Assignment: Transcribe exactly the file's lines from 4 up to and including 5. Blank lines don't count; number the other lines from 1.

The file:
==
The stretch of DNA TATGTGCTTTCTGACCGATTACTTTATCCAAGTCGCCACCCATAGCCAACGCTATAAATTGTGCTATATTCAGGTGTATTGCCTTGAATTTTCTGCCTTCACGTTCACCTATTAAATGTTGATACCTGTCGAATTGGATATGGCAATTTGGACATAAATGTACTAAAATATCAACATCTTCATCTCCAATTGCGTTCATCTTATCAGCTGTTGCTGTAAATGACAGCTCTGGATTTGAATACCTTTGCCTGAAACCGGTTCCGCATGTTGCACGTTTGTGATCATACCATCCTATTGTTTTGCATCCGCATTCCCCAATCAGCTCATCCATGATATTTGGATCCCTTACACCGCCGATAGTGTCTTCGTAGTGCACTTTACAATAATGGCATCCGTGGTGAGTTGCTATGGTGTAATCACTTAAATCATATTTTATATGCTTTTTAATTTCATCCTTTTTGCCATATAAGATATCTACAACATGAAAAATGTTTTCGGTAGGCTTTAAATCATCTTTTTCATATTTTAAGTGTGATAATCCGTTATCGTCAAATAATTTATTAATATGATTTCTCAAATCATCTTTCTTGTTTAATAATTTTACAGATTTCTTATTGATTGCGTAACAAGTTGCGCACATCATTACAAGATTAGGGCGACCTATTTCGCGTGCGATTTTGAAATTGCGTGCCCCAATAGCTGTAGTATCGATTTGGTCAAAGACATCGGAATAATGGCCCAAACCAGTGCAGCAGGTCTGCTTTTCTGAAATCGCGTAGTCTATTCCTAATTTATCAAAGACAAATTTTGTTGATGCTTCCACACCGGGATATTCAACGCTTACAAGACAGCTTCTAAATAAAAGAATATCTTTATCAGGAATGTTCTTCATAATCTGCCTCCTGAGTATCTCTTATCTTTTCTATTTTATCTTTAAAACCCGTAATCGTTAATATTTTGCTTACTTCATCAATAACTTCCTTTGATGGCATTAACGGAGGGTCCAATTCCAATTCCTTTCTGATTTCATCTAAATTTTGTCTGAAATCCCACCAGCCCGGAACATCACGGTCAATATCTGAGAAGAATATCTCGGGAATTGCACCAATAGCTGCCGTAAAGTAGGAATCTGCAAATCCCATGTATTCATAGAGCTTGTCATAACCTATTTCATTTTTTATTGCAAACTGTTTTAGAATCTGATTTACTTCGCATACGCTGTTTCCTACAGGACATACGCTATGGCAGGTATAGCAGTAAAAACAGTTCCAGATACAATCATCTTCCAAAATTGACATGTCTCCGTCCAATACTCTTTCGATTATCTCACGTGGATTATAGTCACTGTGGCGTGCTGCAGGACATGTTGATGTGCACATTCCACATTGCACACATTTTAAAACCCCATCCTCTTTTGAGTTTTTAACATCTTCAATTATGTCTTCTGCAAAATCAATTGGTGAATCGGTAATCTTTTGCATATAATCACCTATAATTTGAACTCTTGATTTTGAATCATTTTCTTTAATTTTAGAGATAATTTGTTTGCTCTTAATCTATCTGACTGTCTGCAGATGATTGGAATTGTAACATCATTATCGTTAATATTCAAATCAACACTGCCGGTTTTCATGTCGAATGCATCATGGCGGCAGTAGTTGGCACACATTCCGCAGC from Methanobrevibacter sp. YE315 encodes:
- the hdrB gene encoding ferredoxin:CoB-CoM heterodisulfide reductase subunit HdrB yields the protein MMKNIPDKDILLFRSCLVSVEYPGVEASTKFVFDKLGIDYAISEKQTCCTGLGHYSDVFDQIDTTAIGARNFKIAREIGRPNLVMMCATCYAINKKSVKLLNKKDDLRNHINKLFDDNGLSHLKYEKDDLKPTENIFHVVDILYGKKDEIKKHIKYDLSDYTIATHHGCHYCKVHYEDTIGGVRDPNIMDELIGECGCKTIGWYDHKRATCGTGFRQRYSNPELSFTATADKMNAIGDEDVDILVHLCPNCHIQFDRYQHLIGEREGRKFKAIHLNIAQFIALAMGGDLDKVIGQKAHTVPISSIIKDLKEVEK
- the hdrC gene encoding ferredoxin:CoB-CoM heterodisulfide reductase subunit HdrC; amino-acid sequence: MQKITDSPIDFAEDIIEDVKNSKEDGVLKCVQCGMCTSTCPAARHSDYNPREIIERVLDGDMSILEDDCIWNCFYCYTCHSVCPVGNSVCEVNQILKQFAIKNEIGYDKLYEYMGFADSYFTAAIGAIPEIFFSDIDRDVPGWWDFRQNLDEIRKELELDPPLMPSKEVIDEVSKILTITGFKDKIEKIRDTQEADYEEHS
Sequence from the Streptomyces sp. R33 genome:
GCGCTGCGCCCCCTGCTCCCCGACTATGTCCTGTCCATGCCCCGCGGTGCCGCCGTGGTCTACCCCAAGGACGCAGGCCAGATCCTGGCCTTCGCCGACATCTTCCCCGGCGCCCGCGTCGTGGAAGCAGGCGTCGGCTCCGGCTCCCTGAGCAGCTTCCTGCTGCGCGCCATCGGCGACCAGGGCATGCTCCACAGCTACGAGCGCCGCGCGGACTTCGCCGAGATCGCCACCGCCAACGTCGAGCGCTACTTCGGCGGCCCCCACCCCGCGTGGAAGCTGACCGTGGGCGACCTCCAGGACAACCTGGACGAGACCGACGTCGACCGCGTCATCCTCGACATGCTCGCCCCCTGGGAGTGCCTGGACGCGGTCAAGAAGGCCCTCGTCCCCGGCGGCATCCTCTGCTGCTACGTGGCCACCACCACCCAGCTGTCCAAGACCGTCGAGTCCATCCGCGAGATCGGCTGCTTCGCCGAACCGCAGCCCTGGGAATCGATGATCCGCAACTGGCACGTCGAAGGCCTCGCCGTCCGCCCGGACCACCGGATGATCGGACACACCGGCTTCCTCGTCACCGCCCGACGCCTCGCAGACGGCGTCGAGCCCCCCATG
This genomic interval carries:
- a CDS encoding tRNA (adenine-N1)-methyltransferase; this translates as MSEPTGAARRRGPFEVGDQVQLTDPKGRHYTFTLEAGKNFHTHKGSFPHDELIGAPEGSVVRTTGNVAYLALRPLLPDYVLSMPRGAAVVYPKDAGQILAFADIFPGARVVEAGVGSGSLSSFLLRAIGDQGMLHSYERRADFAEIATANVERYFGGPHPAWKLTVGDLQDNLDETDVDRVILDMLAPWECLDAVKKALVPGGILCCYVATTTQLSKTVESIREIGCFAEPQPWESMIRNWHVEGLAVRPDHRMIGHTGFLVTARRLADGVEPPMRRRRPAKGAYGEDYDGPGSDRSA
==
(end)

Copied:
Sequence from the Streptomyces sp. R33 genome:
GCGCTGCGCCCCCTGCTCCCCGACTATGTCCTGTCCATGCCCCGCGGTGCCGCCGTGGTCTACCCCAAGGACGCAGGCCAGATCCTGGCCTTCGCCGACATCTTCCCCGGCGCCCGCGTCGTGGAAGCAGGCGTCGGCTCCGGCTCCCTGAGCAGCTTCCTGCTGCGCGCCATCGGCGACCAGGGCATGCTCCACAGCTACGAGCGCCGCGCGGACTTCGCCGAGATCGCCACCGCCAACGTCGAGCGCTACTTCGGCGGCCCCCACCCCGCGTGGAAGCTGACCGTGGGCGACCTCCAGGACAACCTGGACGAGACCGACGTCGACCGCGTCATCCTCGACATGCTCGCCCCCTGGGAGTGCCTGGACGCGGTCAAGAAGGCCCTCGTCCCCGGCGGCATCCTCTGCTGCTACGTGGCCACCACCACCCAGCTGTCCAAGACCGTCGAGTCCATCCGCGAGATCGGCTGCTTCGCCGAACCGCAGCCCTGGGAATCGATGATCCGCAACTGGCACGTCGAAGGCCTCGCCGTCCGCCCGGACCACCGGATGATCGGACACACCGGCTTCCTCGTCACCGCCCGACGCCTCGCAGACGGCGTCGAGCCCCCCATG